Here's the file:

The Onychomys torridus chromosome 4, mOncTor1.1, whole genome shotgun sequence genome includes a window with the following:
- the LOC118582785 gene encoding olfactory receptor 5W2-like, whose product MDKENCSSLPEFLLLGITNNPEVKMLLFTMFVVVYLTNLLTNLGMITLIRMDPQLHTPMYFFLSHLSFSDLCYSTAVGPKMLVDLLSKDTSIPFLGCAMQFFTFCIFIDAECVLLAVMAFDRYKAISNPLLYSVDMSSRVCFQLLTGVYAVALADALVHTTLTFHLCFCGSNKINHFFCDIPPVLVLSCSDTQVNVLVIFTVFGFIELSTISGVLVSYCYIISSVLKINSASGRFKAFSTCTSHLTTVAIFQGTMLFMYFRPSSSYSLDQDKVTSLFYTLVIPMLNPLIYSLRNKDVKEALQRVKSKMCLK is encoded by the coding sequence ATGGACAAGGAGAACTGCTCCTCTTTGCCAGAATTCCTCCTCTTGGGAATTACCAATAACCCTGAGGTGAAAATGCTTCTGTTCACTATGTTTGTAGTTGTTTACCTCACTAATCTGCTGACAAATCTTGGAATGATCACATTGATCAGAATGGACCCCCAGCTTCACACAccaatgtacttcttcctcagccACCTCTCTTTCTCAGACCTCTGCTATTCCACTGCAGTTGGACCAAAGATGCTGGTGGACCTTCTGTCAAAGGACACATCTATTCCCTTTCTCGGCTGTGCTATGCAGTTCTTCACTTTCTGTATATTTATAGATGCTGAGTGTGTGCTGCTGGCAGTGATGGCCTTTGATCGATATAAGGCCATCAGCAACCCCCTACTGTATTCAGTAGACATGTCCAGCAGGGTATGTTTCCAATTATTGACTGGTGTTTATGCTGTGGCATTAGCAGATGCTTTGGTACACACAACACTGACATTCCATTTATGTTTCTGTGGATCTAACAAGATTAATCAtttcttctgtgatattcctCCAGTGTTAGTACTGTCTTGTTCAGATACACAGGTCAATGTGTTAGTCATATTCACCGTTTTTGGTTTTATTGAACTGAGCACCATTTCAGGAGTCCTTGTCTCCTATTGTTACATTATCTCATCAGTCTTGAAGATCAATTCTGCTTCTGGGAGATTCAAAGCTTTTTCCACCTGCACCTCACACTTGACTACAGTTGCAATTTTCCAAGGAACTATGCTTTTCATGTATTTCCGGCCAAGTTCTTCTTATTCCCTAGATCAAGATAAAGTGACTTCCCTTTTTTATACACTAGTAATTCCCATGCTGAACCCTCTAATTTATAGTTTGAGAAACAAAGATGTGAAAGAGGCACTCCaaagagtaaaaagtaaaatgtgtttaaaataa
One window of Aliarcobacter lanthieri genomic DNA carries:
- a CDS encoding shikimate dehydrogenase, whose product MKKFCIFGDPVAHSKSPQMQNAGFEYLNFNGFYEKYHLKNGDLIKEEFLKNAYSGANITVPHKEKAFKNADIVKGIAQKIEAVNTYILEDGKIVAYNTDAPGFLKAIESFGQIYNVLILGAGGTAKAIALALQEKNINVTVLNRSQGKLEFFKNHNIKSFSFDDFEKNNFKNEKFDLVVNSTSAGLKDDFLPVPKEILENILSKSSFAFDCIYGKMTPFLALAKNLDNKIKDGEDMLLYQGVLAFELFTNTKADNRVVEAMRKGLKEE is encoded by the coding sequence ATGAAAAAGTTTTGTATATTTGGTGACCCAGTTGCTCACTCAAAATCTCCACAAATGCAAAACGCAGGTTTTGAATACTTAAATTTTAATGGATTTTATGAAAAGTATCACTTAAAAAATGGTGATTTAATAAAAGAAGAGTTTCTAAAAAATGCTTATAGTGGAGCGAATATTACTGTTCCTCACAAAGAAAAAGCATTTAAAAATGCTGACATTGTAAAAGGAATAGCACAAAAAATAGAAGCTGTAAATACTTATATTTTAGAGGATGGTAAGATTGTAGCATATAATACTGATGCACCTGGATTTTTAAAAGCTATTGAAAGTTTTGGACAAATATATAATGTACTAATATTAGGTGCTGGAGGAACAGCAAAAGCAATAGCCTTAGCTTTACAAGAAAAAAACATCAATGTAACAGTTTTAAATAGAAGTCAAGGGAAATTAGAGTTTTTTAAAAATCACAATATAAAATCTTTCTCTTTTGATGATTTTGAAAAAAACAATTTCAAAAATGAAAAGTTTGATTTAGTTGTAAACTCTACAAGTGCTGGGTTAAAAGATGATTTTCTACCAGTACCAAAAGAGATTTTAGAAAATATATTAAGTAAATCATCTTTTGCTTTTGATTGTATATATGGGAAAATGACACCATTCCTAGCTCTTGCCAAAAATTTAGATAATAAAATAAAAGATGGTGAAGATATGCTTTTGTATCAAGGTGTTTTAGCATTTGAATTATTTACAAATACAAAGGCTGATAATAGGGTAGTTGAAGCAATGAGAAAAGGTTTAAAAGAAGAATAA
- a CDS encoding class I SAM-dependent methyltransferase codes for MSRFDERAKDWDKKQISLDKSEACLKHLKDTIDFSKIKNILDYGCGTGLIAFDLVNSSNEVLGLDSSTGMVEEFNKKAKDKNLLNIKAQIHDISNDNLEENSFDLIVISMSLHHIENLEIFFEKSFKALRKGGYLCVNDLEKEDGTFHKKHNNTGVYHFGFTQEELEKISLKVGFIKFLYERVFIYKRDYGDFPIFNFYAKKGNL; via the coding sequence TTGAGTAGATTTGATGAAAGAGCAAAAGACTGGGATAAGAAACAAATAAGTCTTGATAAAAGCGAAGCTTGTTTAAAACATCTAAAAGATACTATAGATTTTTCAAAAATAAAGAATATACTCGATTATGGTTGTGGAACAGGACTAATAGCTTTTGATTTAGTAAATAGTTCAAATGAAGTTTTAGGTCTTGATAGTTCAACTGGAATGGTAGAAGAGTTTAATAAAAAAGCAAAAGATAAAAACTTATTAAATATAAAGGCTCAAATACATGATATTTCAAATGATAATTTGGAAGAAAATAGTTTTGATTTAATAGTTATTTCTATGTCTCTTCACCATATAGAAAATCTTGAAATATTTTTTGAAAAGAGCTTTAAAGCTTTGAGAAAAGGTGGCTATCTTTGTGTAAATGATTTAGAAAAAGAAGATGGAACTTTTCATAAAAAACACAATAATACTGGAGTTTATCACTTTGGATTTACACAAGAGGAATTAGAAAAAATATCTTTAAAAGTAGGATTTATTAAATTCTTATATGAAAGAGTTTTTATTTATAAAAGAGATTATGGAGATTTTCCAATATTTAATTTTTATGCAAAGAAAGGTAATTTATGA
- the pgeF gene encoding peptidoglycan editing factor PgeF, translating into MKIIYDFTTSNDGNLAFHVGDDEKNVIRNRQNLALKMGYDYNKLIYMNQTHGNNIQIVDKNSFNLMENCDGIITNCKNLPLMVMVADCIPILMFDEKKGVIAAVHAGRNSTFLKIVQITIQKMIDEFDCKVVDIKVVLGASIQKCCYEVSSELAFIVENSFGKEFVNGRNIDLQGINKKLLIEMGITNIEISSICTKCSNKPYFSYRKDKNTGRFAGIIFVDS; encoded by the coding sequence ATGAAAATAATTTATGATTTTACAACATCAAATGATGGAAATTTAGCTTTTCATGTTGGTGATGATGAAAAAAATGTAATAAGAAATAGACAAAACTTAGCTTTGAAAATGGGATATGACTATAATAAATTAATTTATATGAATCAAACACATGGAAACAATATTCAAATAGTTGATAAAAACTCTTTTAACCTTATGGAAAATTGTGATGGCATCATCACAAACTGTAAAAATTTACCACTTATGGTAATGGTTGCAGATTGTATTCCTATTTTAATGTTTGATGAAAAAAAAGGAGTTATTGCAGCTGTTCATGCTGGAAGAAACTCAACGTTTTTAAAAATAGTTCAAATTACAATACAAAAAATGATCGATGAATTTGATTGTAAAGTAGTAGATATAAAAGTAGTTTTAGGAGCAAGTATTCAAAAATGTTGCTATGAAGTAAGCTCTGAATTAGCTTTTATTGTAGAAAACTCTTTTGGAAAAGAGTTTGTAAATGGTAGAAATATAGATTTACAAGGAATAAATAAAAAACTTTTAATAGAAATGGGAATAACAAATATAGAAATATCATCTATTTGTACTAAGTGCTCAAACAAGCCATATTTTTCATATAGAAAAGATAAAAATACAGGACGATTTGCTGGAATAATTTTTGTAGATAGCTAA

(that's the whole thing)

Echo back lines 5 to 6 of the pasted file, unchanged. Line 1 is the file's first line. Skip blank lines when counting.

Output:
- a CDS encoding class I SAM-dependent methyltransferase codes for MSRFDERAKDWDKKQISLDKSEACLKHLKDTIDFSKIKNILDYGCGTGLIAFDLVNSSNEVLGLDSSTGMVEEFNKKAKDKNLLNIKAQIHDISNDNLEENSFDLIVISMSLHHIENLEIFFEKSFKALRKGGYLCVNDLEKEDGTFHKKHNNTGVYHFGFTQEELEKISLKVGFIKFLYERVFIYKRDYGDFPIFNFYAKKGNL; via the coding sequence TTGAGTAGATTTGATGAAAGAGCAAAAGACTGGGATAAGAAACAAATAAGTCTTGATAAAAGCGAAGCTTGTTTAAAACATCTAAAAGATACTATAGATTTTTCAAAAATAAAGAATATACTCGATTATGGTTGTGGAACAGGACTAATAGCTTTTGATTTAGTAAATAGTTCAAATGAAGTTTTAGGTCTTGATAGTTCAACTGGAATGGTAGAAGAGTTTAATAAAAAAGCAAAAGATAAAAACTTATTAAATATAAAGGCTCAAATACATGATATTTCAAATGATAATTTGGAAGAAAATAGTTTTGATTTAATAGTTATTTCTATGTCTCTTCACCATATAGAAAATCTTGAAATATTTTTTGAAAAGAGCTTTAAAGCTTTGAGAAAAGGTGGCTATCTTTGTGTAAATGATTTAGAAAAAGAAGATGGAACTTTTCATAAAAAACACAATAATACTGGAGTTTATCACTTTGGATTTACACAAGAGGAATTAGAAAAAATATCTTTAAAAGTAGGATTTATTAAATTCTTATATGAAAGAGTTTTTATTTATAAAAGAGATTATGGAGATTTTCCAATATTTAATTTTTATGCAAAGAAAGGTAATTTATGA
- the pgeF gene encoding peptidoglycan editing factor PgeF, translating into MKIIYDFTTSNDGNLAFHVGDDEKNVIRNRQNLALKMGYDYNKLIYMNQTHGNNIQIVDKNSFNLMENCDGIITNCKNLPLMVMVADCIPILMFDEKKGVIAAVHAGRNSTFLKIVQITIQKMIDEFDCKVVDIKVVLGASIQKCCYEVSSELAFIVENSFGKEFVNGRNIDLQGINKKLLIEMGITNIEISSICTKCSNKPYFSYRKDKNTGRFAGIIFVDS; encoded by the coding sequence ATGAAAATAATTTATGATTTTACAACATCAAATGATGGAAATTTAGCTTTTCATGTTGGTGATGATGAAAAAAATGTAATAAGAAATAGACAAAACTTAGCTTTGAAAATGGGATATGACTATAATAAATTAATTTATATGAATCAAACACATGGAAACAATATTCAAATAGTTGATAAAAACTCTTTTAACCTTATGGAAAATTGTGATGGCATCATCACAAACTGTAAAAATTTACCACTTATGGTAATGGTTGCAGATTGTATTCCTATTTTAATGTTTGATGAAAAAAAAGGAGTTATTGCAGCTGTTCATGCTGGAAGAAACTCAACGTTTTTAAAAATAGTTCAAATTACAATACAAAAAATGATCGATGAATTTGATTGTAAAGTAGTAGATATAAAAGTAGTTTTAGGAGCAAGTATTCAAAAATGTTGCTATGAAGTAAGCTCTGAATTAGCTTTTATTGTAGAAAACTCTTTTGGAAAAGAGTTTGTAAATGGTAGAAATATAGATTTACAAGGAATAAATAAAAAACTTTTAATAGAAATGGGAATAACAAATATAGAAATATCATCTATTTGTACTAAGTGCTCAAACAAGCCATATTTTTCATATAGAAAAGATAAAAATACAGGACGATTTGCTGGAATAATTTTTGTAGATAGCTAA